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Ibn Zuhr
Ibn Zuhr
(Arabic: ابن زهر‎; 1094–1162), traditionally known by his Latinized name of Avenzoar, was an Arab
Arab
physician, surgeon, and poet. He was born at Seville
Seville
in medieval Andalusia (present-day Spain), was a contemporary of Averroes
Averroes
and Ibn Tufail, and was the most well-regarded physician of his era.[1] He was particularly known for his emphasis on a more rational, empiric basis of medicine. His major work, Al-Taysīr fil-Mudāwāt wal-Tadbīr ("Book of Simplification Concerning Therapeutics and Diet"), was translated into Latin and Hebrew and was influential to the progress of surgery. He also improved surgical and medical knowledge by keying out several diseases and their treatments. Ibn Zuhr
Ibn Zuhr
performed the first experimental tracheotomy on a goat.[2] He is thought to have made the earliest description of bezoar stones as medicinal items.[3]

Contents

1 Biography

1.1 Name 1.2 Early life 1.3 Exile and return to Seville

2 Works 3 Pathology 4 Animal testing 5 Identification of Scabies. 6 Legacy 7 Veneration 8 See also 9 Notes 10 Sources 11 External links

Biography[edit] Name[edit] His full name is Abū-Marwān ʻAbd al-Malik ibn Abī al-ʻAlāʼ Ibn Zuhr (أبو مروان عبد الملك بن أبي العلاء بن زهر). His name was Latinized as Avenzoar, Abumeron, Abhomeron, Alomehón or Abhomjeron. Early life[edit] He was born in Seville
Seville
and belonged to the Banu Zuhr family (of Arab origin), which produced six consecutive generations of physicians, and included jurists, poets, viziers or courtiers, and midwives who served under rulers of Al-Andalus.[4][5] He studied medicine with his father, Abu'l-Ala Zuhr (d.1131)[6] at an early age. According to Leo Africanus, ibn Zuhr heard Averroes
Averroes
lecture, and learned physic from him. He was a great admirer of Galen, and in his writings he protests emphatically against quackery and the superstitious remedies of astrologers.[7] Exile and return to Seville[edit] He fell out of favour of with the Almoravid
Almoravid
ruler, 'Ali bin Yusuf bin Tashufin, and fled from Seville. He was however, apprehended and jailed in Marrakesh
Marrakesh
in 1140. Later in 1147 when the Almohad dynasty conquered Seville, he returned and devoted himself to medical practice. He died in Seville
Seville
in 1162. Works[edit] Ibn Zuhr
Ibn Zuhr
wrote three major books:[8]

Kitab al-iqtisad fi Islah Al-Anfus WA al-Ajsad, written in his youth. Kitab al-aghdhiya, on foods and regimen of health, written in exile in Morocco. Kitab al-taysir, his magnum opus and written at the request of his colleague Averroes.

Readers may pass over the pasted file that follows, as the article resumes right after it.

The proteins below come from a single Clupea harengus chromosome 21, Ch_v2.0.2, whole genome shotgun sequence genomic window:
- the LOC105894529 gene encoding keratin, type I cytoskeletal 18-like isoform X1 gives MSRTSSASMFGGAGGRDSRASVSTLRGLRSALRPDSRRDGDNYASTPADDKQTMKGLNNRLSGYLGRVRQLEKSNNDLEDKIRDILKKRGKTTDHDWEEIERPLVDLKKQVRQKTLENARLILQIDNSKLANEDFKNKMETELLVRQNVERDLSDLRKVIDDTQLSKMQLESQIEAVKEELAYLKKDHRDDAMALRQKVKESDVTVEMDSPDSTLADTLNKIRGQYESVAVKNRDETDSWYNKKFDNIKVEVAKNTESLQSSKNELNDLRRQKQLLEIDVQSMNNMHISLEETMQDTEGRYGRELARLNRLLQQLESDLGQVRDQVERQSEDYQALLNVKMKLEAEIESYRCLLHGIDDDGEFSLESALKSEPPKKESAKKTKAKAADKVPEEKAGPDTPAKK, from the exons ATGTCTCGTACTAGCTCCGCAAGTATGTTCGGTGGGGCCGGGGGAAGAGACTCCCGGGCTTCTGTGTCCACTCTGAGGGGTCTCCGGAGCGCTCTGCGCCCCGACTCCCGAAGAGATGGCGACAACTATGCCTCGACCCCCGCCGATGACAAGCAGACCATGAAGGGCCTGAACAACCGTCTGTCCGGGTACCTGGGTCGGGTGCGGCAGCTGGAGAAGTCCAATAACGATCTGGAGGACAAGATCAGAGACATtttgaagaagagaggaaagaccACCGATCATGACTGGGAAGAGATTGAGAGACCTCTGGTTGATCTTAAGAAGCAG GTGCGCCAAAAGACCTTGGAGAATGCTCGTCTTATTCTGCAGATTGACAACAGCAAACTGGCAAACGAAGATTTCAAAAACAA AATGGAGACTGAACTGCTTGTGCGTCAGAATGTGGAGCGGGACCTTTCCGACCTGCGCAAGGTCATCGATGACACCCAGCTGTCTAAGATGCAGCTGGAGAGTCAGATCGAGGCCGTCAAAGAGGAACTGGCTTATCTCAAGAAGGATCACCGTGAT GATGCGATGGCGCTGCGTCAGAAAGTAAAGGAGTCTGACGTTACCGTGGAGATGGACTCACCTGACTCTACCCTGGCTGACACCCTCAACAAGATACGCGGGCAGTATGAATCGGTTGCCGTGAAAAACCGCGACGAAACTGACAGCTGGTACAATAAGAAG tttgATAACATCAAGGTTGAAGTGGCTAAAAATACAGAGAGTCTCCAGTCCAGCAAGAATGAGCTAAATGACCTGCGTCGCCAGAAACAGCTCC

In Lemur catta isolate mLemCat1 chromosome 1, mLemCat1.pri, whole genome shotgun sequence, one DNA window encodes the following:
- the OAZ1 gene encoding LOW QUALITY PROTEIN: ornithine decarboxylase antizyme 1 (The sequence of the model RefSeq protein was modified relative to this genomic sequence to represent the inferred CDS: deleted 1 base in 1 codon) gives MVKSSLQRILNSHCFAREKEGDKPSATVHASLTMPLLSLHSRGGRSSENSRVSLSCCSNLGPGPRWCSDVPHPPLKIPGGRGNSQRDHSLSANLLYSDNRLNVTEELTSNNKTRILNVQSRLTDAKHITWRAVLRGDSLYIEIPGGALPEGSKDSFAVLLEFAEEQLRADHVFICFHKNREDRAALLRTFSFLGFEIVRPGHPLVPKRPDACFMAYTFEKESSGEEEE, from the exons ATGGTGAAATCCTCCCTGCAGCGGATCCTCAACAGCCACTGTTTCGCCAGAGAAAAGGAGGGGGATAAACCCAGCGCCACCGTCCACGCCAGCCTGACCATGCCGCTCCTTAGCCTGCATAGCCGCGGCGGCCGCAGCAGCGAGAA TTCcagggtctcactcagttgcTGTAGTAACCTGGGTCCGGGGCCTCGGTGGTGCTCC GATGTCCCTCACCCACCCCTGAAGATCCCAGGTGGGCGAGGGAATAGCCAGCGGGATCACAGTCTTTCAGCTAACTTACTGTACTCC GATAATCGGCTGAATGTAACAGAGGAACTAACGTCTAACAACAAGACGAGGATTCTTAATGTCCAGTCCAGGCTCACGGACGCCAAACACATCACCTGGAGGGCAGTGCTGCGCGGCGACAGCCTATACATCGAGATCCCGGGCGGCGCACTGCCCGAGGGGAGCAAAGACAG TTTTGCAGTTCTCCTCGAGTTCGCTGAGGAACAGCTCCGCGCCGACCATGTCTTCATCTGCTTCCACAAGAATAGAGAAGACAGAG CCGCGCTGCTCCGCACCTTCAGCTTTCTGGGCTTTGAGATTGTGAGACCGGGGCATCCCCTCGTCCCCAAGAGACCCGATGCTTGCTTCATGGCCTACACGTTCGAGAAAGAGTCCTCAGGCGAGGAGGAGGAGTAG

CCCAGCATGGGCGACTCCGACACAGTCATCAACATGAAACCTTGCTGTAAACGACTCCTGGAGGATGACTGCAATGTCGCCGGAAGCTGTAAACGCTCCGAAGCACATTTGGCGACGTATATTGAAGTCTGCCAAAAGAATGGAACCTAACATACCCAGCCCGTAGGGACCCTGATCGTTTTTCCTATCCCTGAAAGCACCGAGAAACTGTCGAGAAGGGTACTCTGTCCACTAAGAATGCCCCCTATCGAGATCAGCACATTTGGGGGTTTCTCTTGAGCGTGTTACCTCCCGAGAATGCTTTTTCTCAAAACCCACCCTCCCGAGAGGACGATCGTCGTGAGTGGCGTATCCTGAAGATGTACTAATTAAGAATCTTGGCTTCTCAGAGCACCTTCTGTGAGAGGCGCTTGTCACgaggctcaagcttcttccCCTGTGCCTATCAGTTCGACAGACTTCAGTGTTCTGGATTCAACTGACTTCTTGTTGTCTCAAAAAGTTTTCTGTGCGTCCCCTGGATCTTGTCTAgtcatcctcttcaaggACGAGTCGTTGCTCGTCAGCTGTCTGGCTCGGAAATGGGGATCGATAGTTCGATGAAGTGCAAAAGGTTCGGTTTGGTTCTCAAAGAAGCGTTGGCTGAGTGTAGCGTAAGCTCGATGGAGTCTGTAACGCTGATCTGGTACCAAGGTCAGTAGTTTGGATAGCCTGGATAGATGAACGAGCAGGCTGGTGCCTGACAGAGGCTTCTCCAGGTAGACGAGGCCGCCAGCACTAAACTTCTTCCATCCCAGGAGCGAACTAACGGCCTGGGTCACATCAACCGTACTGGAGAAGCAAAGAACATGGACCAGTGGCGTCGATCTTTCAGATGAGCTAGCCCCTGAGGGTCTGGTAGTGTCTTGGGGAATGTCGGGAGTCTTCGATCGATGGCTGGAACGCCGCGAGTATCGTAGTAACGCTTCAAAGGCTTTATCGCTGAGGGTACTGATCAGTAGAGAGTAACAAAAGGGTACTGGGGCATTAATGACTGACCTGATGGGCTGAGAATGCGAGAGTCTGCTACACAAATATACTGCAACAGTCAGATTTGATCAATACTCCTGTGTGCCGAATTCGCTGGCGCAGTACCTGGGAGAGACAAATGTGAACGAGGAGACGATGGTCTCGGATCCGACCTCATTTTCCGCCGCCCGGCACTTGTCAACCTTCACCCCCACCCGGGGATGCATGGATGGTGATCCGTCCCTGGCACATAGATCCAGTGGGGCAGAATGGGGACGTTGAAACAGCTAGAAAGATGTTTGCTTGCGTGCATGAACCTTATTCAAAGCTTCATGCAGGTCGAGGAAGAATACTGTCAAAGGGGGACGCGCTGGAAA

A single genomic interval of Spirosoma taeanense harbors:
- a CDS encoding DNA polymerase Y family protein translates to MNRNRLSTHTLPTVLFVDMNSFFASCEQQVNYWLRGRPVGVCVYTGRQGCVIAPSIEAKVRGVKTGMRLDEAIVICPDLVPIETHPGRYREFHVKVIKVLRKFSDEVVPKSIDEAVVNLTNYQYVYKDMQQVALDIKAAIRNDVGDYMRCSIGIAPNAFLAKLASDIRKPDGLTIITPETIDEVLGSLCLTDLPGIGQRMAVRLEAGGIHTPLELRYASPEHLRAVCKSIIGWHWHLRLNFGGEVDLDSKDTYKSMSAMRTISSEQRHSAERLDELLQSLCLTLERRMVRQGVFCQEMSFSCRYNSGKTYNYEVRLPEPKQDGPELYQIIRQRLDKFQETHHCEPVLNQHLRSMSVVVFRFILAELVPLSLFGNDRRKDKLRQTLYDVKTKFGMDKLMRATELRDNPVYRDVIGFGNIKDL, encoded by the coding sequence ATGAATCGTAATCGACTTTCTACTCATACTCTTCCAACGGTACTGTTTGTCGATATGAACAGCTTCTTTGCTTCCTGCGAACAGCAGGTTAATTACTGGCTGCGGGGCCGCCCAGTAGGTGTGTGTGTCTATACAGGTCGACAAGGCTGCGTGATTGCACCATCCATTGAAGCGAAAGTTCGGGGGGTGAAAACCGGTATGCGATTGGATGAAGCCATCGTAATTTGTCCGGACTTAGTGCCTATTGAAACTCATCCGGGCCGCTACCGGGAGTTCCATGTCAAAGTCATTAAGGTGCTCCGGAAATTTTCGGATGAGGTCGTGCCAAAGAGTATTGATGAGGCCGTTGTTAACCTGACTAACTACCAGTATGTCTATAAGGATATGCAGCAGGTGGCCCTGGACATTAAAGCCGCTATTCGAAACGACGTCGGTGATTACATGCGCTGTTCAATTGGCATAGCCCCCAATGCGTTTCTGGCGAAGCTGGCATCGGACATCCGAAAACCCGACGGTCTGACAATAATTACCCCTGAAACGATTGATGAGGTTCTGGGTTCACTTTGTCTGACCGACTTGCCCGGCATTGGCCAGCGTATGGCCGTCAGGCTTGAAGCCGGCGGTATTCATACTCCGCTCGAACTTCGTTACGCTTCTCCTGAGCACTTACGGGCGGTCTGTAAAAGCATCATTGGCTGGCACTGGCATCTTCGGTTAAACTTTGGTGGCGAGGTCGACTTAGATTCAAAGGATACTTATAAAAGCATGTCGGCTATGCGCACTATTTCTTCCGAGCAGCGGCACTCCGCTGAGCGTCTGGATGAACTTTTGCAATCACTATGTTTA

Pathology[edit] Ibn Zuhr
Ibn Zuhr
presented an accurate description of the esophageal and stomach cancers, as well as other lesions.[9][10] Animal testing[edit] Ibn Zuhr
Ibn Zuhr
introduced animal testing as an experimental method of testing surgical procedures before applying them to human patients.[11] Identification of Scabies.[edit] He is the first to record evidence of the Scabies
Scabies
mite, which contributed to the scientific advancement of microbiology.[12] Legacy[edit] The Jewish physician-philosopher Maimonides
Maimonides
admired Ibn Zuhr,[13] describing him as "unique in his age and one of the great sages". He frequently quoted him in his medical texts.[14] He performed medical procedures on animals before doing them on humans to know if they would work. Both his daughter and granddaughter also became physicians, specializing in obstetrics. This was 700 years prior to the first female physicians graduating in the United States.[15] Veneration[edit]

He was depicted on a 1968 stamp from Syria.[16]

See also[edit]

Islamic medicine List of Muslim scientists List of Arab
Arab
scientists and scholars

Notes[edit]

^ Azar 2008, p. 1. ^ Missori, Paolo; Brunetto, Giacoma M.; Domenicucci, Maurizio (7 February 2012). "Origin of the Cannula for Tracheotomy
Tracheotomy
During the Middle Ages and Renaissance". World Journal of Surgery. 36 (4): 928–934. doi:10.1007/s00268-012-1435-1.  ^ Byrne, Joseph P. Encyclopedia of the Black Death. ABC-CLIO. p. 33. ISBN 1598842536.  ^ Azar 2008, p. 1. ^ The Art as a Profession, United States National Library of Medicine ^ Arvide Cambra, L.M. (2015), "Abu l-'Ala' Zuhr, The Quack of Al-Andalus", International Journal of Humanities, Social Sciences and Education (IJHSSE), vol. 2, no. 10, pp. 99-102. ^  One or more of the preceding sentences incorporates text from a publication now in the public domain: Chisholm, Hugh, ed. (1911). "Avenzoar". Encyclopædia Britannica. 3 (11th ed.). Cambridge University Press. p. 54.  ^ Azar 2008, p. 3. ^ Tweel, Jan G.; Taylor, Clive R. (25 May 2010). "A brief history of pathology". Virchows Archiv. 457 (1): 3–10. doi:10.1007/s00428-010-0934-4. PMC 2895866 . PMID 20499087.  ^ "2 Early concepts of cancer", 2000, Cancer and metastasis reviews, vol. 19, no. 3, pp. 205-205. ^ Hajar, Rachel (1 January 2011). "Animal testing and medicine". Heart Views. 12 (1): 42. doi:10.4103/1995-705X.81548. PMC 3123518 . PMID 21731811.  ^ Microbiology